Adoptable/Rescuable at DLCHS
People get Engagement photos before they are married, so why not get Anniversary photos, AFTER they are married? I think surviving a year of marriage is a bigger achievement than just planning to get married. So do Robin and Wes, the happy couple I had the opportunity to photograph last weekend for their 1 year anniversary. They were even happier than many engaged couples I know, which speaks highly about their relationship. Thanks for being so adorably smitten with each other, y’all!
All photos taken with Canon 6D and 50mm f/1.2L, RAW format, processed in Lightroom and finished in Photoshop
I haven’t done much “human” photography lately, but one of my best friends in the world is about to become an Aunt and her brother and sister-in-law let me use them as guinea pigs for my very first maternity session. I was super excited to see how these turned out… talk about an adorable couple!
All photos were taken with the Canon 6D and 50mm f/1.2L lens.
These are the beautiful little monsters we’ve been fostering over the past two months… God knows I love them to pieces but can’t wait for my sanity to return. We’re down to 2… the deaf babies, of course. They aren’t so bad. They sleep like a rock and have tons of fun playing together. Luckily we have experience with deaf dogs (Buckley) so they aren’t hard at all. Love these babies… and they are SUPER photogenic. My gosh!
In Boneventure Cemetery, there is but one monument that stands out among the rest. Although it is not towering high, or even massive in volume, it has drawn myself as well as hundreds of others to seek it. It’s a plain statue. A portrait of stone. To say it is simple would be unjust, but it truly is. It’s just a young girl, in the likeness of the deceased, posed ever so appropriately at the side of her own grave. She looks as if she is weeping for the loss of herself. But alas, she is not weeping. She has no eyes, no true expression, just spheres of stone. If you look close enough, you may see them. You may even believe them to move. Her mouth is posed open, in just a slight way. You cannot tell if it is meant to express surprise, loss, confusion, helplessness, hopelessness. Part of you wants to tell her that she will be okay. But then you realize, she is not real. It’s an illusion and an image which has ingrained itself into the minds and continues to haunt all of those who visit… Including myself.
Her epitaph reads, “Allured to brighter worlds and led the way.” What a beautiful sentiment. Such a nice way of indicating someone has passed. I can somehow picture the statue, coming to life, with her flowy dress and clutching her flowery wreath, running through the flowers and trees, finding a brighter world. All the while, the mortals (we) follow her lead…Not knowing what is next, but following, nevertheless…
There are many tails about Corinne Elliott Lawton, the person who came before the corpse who now lies in this plot. Stories have spun through the centuries until a tale of unattainable love and suicide is concocted, and is now fed to tour groups daily. Alas, it is but a fable.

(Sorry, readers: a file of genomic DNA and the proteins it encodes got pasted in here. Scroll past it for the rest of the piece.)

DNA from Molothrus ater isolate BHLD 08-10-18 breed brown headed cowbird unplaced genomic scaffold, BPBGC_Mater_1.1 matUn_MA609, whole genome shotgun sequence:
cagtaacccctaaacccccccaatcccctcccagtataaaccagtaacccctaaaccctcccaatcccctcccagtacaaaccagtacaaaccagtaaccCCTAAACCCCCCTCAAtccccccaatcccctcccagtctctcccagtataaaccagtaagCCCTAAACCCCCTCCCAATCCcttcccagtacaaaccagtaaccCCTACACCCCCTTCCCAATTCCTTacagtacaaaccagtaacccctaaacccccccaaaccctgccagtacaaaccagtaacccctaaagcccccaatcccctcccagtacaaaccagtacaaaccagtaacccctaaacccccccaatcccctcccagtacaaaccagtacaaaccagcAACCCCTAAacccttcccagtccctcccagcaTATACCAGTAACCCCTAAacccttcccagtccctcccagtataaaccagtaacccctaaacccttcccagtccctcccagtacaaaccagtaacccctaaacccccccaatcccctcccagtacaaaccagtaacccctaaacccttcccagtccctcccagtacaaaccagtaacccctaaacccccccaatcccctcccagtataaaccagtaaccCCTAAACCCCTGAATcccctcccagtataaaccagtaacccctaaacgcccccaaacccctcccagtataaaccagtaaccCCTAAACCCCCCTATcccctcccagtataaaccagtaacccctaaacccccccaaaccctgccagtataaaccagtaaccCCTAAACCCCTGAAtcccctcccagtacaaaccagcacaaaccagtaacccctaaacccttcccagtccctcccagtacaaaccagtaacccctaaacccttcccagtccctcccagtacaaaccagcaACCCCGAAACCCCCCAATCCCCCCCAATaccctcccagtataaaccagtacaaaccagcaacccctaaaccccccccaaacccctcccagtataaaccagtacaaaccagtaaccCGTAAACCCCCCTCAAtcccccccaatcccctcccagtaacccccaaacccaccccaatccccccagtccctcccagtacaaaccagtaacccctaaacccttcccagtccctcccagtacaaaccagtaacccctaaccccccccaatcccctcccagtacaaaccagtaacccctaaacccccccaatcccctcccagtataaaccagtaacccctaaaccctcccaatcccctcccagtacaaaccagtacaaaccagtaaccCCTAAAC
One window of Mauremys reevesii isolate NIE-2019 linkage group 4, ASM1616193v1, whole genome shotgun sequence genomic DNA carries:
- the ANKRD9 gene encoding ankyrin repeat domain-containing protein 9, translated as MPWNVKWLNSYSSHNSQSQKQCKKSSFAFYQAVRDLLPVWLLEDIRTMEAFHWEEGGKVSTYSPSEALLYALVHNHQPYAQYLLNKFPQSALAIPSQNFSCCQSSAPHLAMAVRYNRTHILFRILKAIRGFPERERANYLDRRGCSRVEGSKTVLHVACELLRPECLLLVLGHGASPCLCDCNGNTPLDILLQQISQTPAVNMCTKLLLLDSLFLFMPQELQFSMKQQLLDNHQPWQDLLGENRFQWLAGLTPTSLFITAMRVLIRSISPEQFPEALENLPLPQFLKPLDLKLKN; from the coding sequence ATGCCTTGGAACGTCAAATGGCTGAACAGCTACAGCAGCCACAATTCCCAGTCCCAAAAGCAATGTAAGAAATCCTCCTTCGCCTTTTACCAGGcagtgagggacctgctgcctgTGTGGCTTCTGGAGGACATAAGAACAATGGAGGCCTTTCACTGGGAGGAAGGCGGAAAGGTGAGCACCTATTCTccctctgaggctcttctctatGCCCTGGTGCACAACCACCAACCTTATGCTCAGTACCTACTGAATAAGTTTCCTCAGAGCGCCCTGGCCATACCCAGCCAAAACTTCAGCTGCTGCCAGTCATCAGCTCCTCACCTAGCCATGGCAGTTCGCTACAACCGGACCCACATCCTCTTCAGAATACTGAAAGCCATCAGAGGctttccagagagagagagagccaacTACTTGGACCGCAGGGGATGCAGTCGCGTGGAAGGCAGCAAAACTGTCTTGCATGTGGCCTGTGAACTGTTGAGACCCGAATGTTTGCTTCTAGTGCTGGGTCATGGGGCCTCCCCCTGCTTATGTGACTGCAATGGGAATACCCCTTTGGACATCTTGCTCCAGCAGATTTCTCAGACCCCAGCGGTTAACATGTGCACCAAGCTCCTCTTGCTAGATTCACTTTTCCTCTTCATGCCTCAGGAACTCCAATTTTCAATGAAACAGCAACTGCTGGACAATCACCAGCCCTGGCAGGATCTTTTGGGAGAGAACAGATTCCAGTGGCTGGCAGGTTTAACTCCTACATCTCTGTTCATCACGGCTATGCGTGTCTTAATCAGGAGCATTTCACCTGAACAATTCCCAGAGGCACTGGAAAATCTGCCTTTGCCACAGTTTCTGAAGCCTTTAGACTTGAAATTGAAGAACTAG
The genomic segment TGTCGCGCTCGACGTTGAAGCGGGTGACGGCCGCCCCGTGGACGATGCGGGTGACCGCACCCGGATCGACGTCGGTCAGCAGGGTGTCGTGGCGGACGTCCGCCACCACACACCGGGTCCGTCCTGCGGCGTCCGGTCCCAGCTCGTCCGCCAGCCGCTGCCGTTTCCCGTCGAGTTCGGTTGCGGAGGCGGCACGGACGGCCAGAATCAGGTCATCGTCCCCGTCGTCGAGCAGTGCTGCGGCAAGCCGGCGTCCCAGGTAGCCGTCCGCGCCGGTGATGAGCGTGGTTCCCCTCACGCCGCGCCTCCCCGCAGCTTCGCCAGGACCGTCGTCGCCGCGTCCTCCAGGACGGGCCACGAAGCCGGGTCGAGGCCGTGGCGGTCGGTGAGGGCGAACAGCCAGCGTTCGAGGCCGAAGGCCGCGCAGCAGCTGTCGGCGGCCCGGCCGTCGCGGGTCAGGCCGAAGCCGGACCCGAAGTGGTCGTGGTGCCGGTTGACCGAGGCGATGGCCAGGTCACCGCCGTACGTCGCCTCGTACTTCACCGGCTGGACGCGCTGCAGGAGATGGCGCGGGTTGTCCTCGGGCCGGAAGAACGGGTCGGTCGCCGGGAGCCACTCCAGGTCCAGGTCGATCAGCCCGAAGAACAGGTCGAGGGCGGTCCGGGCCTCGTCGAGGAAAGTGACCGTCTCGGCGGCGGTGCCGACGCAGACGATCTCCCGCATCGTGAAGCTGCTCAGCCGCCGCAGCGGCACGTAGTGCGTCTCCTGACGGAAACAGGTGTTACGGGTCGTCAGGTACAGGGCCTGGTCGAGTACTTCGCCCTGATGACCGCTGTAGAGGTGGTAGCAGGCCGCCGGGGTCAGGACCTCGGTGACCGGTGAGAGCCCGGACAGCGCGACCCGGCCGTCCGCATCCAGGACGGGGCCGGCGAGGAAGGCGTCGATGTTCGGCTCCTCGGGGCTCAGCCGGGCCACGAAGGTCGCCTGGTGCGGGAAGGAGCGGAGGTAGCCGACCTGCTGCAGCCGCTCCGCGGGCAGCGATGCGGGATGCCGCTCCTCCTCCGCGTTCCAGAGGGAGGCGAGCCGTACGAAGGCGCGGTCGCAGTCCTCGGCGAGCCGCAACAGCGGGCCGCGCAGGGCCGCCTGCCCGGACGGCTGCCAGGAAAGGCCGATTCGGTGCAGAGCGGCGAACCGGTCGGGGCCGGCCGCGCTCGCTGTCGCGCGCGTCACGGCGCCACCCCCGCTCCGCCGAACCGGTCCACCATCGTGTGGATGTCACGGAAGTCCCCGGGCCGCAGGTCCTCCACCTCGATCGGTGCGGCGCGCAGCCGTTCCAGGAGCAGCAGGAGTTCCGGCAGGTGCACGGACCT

Corinne, living in the dark times she did, was stricken by an illness. According to her mother’s diary from around that time, it appeared to be a severe respiratory infection of some sort. Or perhaps even a dreadful common cold. (Yellow Fever epidemic? Pneumonia? The Flu?) Days passed, and Corinne appeared to be doing better, however the illness reared its ugly head once more and finally took Corinne down with it. Written in her mother’s diary, Corinne drew her last breath on January 24th, 1877.
Corinne’s father was of nobility, of high rank in the confederate army, hence the elaborate statue you find in Boneventure. He commissioned a famous Italian artist to create the likeness of his beloved daughter and turn her into stone. Now she sits there eternally.
He did a fine job.
One of my most recent adventures was last Sunday. Instead of church, we found peace and spirituality in another, more unusual place. We participated (somewhat) in the Rose Hill Ramble, which is held every Sunday before Halloween. It was a large group of people and one man with a megaphone wandering through Macon’s largest historic cemetery (and one of my personal favorites), Rose Hill. I’ve been known to ramble through Rose Hill in years past with my old Canon Rebel XS. The intentions were good, but it was difficult to hear, and people’s heads were interfering with my photo taking. We wound up wandering off from the large group and my creative juices started flowing. I took a few shots and threw them in Lightroom to play around with the colors/contrast. I feel like in old/abandoned/cemetery photography, there is a little more leeway for creative edits… as long as they are not overdone. I’ll go back one day when it’s not as hot… and I can drive my car. 🙂
Here’s what I came up with…
Lord knows I love a creeping vine on a tombstone.
There is something so beautiful and peaceful about the Son and the sun…
John B. Ross, another famous occupant of Rose Hill. An 8 year old little boy who aspired to be a fireman when he grew up. Read the blog post about him by Stephanie Lincecum HERE.
Ellen Gertrude headstone. 9 year old girl who died in 1859 from Scarlet Fever. Stephanie Linececum of Rose Hill blog wrote about her, READ HERE.
Dr. Robert Collins family plot statue: read about his wife and her sister HERE. (Great history lesson!)
Dr. George Pierce Gostin, M.D. headstone. Died in 1912, age 60. It reads: In my Father’s house are many mansions. If it were not so, I would have told you. I go to prepare a place for you.
Which one do you like best? Tell me what you think…
On a side note, the 24-70mm is a beast. It’s so sharp and intuitive. I can’t tell you how glad I am that I finally took the dive and bought it.
All photos taken with Canon 6D and 24-70mm f/2.8L Mk II lens with UV filter & hood. Edited in digital darkroom.